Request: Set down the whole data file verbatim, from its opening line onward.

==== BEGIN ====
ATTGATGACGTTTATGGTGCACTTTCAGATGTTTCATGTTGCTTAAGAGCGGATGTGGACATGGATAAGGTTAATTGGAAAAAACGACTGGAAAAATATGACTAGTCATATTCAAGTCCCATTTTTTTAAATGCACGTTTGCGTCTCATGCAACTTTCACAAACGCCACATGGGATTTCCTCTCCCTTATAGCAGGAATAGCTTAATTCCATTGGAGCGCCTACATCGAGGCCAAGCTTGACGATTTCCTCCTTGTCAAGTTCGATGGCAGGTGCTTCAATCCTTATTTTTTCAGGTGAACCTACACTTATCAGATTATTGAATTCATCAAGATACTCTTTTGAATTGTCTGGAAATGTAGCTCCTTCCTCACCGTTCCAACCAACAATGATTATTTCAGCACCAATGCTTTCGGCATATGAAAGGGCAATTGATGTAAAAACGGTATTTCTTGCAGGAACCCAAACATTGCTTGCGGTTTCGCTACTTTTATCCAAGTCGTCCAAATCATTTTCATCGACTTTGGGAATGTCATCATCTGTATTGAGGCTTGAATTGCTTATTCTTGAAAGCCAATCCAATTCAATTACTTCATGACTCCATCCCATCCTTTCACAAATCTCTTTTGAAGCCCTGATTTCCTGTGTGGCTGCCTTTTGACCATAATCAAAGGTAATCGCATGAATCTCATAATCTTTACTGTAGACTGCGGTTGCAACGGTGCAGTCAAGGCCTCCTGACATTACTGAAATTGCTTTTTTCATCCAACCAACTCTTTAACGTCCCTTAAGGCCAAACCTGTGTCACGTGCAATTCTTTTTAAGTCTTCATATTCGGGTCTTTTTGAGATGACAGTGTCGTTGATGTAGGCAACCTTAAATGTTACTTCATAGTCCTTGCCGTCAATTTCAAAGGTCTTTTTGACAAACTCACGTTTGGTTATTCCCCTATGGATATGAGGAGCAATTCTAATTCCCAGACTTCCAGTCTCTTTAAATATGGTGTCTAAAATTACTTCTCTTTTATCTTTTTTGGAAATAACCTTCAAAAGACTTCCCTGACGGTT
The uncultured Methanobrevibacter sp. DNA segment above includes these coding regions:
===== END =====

ATTGATGACGTTTATGGTGCACTTTCAGATGTTTCATGTTGCTTAAGAGCGGATGTGGACATGGATAAGGTTAATTGGAAAAAACGACTGGAAAAATATGACTAGTCATATTCAAGTCCCATTTTTTTAAATGCACGTTTGCGTCTCATGCAACTTTCACAAACGCCACATGGGATTTCCTCTCCCTTATAGCAGGAATAGCTTAATTCCATTGGAGCGCCTACATCGAGGCCAAGCTTGACGATTTCCTCCTTGTCAAGTTCGATGGCAGGTGCTTCAATCCTTATTTTTTCAGGTGAACCTACACTTATCAGATTATTGAATTCATCAAGATACTCTTTTGAATTGTCTGGAAATGTAGCTCCTTCCTCACCGTTCCAACCAACAATGATTATTTCAGCACCAATGCTTTCGGCATATGAAAGGGCAATTGATGTAAAAACGGTATTTCTTGCAGGAACCCAAACATTGCTTGCGGTTTCGCTACTTTTATCCAAGTCGTCCAAATCATTTTCATCGACTTTGGGAATGTCATCATCTGTATTGAGGCTTGAATTGCTTATTCTTGAAAGCCAATCCAATTCAATTACTTCATGACTCCATCCCATCCTTTCACAAATCTCTTTTGAAGCCCTGATTTCCTGTGTGGCTGCCTTTTGACCATAATCAAAGGTAATCGCATGAATCTCATAATCTTTACTGTAGACTGCGGTTGCAACGGTGCAGTCAAGGCCTCCTGACATTACTGAAATTGCTTTTTTCATCCAACCAACTCTTTAACGTCCCTTAAGGCCAAACCTGTGTCACGTGCAATTCTTTTTAAGTCTTCATATTCGGGTCTTTTTGAGATGACAGTGTCGTTGATGTAGGCAACCTTAAATGTTACTTCATAGTCCTTGCCGTCAATTTCAAAGGTCTTTTTGACAAACTCACGTTTGGTTATTCCCCTATGGATATGAGGAGCAATTCTAATTCCCAGACTTCCAGTCTCTTTAAATATGGTGTCTAAAATTACTTCTCTTTTATCTTTTTTGGAAATAACCTTCAAAAGACTTCCCTGACGGTT
The uncultured Methanobrevibacter sp. DNA segment above includes these coding regions: